Margaret Nazon: Tarantula Nebula, detail. (Collection of Prince of Wales Northern Heritage Centre.)

A member of the small First Nations community of Gwich’in, Nazon grew up on the banks of the Mackenzie River in Canada’s Northwestern Territories, steeped in a crafts tradition. She started beading at age 10. The early decorative flowers that began on moccasins and clothing eventually blossomed, half a century later, into the dazzling objects of deep space, rendered using a variety of beading techniques and bead sizes to create a beguiling three-dimensional tactility.

Margaret Nazon, beadwork detail.

Nazon begins beading before dawn and often works all day, taking only short breaks between sessions, beading to the sound of classical music and jazz — Billie Holiday is a favorite. Her largest work, a triptych of the Andromeda Galaxy, took her some 200 hours.

Margaret Nazon: Milky Way spiral galaxy. (Collection of Prince of Wales Northern Heritage Centre; image via Robert Thrisk.)

Nazon marries integrity of representation with artistic interpretation, sometimes deliberately straying from the colors captured by the Hubble toward her favorite combination: blue and yellow, colors she associates with happiness and beauty.

Mask Galaxy. Top: Hubble Space Telescope. Bottom: Margaret Nazon.

With no background in science and only a rudimentary understanding of the astronomy she embroiders, her work celebrates not the cerebral but the spiritual allure of the cosmos — the way it beckons to the most elemental part of us, the part that possessed Ptolemy to scribble in the margins of his notebook two millennia ago: “I know that I am mortal by nature and ephemeral, but when I trace at my pleasure the windings to and fro of the heavenly bodies… I stand in the presence of Zeus himself and take my fill of ambrosia.”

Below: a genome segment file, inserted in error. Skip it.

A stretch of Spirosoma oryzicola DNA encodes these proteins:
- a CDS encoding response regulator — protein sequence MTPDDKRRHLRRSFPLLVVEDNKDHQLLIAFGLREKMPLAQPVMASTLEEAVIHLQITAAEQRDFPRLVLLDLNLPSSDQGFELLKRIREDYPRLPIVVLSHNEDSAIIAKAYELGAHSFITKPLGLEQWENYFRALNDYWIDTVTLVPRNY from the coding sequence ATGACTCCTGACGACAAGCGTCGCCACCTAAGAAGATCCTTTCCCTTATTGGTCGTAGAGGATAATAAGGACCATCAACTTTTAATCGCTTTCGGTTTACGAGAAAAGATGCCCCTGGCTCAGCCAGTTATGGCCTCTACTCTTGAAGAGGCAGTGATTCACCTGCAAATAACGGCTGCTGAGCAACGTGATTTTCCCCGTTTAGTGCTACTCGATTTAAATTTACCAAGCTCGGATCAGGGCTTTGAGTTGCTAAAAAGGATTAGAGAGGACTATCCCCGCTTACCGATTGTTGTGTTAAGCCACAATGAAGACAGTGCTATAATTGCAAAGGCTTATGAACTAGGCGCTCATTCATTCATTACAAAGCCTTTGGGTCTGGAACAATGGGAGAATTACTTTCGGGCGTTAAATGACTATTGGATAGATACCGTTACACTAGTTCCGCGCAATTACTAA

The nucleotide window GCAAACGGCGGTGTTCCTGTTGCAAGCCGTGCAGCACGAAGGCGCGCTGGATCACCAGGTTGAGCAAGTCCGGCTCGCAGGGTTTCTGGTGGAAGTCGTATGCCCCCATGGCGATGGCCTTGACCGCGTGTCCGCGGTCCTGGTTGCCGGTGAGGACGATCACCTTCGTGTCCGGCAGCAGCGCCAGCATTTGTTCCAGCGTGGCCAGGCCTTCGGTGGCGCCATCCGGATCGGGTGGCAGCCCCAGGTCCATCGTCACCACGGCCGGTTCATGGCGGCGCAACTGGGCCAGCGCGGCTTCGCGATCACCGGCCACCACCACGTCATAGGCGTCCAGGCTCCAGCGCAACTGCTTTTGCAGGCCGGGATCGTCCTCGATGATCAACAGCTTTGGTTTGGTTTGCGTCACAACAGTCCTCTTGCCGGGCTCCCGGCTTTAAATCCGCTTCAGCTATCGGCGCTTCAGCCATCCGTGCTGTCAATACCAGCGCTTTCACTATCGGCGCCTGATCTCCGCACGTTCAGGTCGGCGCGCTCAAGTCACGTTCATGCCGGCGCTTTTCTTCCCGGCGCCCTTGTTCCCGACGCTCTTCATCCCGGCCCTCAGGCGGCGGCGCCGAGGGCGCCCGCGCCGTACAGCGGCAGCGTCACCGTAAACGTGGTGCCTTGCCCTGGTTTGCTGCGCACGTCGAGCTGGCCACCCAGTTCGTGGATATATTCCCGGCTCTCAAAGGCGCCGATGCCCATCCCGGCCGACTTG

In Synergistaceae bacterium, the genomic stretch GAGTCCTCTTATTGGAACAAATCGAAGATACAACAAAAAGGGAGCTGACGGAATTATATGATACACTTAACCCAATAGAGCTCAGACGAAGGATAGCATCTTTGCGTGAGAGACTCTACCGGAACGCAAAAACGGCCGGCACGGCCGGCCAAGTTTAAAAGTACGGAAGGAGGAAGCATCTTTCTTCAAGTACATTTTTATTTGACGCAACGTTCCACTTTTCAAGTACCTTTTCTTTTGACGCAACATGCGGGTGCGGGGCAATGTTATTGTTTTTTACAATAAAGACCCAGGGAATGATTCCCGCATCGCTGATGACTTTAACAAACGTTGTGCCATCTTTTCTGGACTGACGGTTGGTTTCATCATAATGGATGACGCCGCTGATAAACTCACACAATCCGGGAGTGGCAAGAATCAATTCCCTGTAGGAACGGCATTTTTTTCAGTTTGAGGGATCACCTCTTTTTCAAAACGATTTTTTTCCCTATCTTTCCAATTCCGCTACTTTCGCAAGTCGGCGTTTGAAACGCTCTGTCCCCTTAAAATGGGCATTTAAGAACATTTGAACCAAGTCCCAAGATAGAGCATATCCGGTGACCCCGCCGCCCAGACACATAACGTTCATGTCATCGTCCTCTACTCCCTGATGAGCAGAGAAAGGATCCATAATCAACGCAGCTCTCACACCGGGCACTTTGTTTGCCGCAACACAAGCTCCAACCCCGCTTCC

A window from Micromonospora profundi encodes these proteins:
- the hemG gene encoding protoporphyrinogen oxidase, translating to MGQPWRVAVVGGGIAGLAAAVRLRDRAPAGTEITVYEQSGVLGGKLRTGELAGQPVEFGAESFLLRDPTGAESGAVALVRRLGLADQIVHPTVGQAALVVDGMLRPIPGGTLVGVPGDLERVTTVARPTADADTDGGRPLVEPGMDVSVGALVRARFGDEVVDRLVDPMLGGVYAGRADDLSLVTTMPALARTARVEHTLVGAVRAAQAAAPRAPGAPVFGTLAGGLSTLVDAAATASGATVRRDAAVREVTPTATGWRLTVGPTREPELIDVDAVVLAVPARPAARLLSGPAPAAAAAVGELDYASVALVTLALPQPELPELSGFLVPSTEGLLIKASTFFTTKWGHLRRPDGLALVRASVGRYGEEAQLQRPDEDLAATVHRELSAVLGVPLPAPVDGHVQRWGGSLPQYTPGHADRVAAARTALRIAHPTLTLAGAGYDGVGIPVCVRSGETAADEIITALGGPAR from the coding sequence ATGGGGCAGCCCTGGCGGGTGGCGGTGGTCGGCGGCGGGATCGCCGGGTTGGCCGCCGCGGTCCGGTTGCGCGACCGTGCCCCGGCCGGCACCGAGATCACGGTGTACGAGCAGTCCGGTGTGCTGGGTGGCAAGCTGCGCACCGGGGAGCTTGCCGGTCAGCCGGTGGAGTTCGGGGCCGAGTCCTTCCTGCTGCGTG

Margaret Nazon: Old Star Gives Up Ghost. (Collection of the Prince of Wales Northern Heritage Centre.)

Complement with the stunning celestial art of the self-taught 17th-century German astronomer and artist Maria Clara Eimmart, then revisit U.S. Poet Laureate Tracy K. Smith’s ode to the Hubble Space Telescope, on which her father worked as one of NASA’s first black engineers, and this Hubble classic composed by Adrienne Rich a generation earlier.


Lorraine Hansberry on Depression and Its Most Reliable Antidote

“I am sitting here… feeling cold, useless, frustrated, helpless, disillusioned, angry and tired.”

Lorraine Hansberry on Depression and Its Most Reliable Antidote

While I stand with Elizabeth Barrett Browning in her exquisite admonition against the dangerous myth of the suffering artist, it has always seemed to me — both from a deep immersion in the personal histories of long-gone artists and from direct experience in contemporary creative communities — that artists are more porous to the world than other people and therefore more vulnerable to suffering. To be an artist is to be a human being who feels everything more deeply, the beautiful as well as the terrible, and builds of those feelings bowers where others can safely and sacredly process their own. Whitman intuited this when he observed that those capable of “sunny expanses and sky-reaching heights” are also apt “to dwell on the bare spots and darknesses.” Tchaikovsky articulated it in his touching resolve to find beauty amid the wreckage of the soul. Nietzsche knew it when he traced the wild oscillations of depression and hope.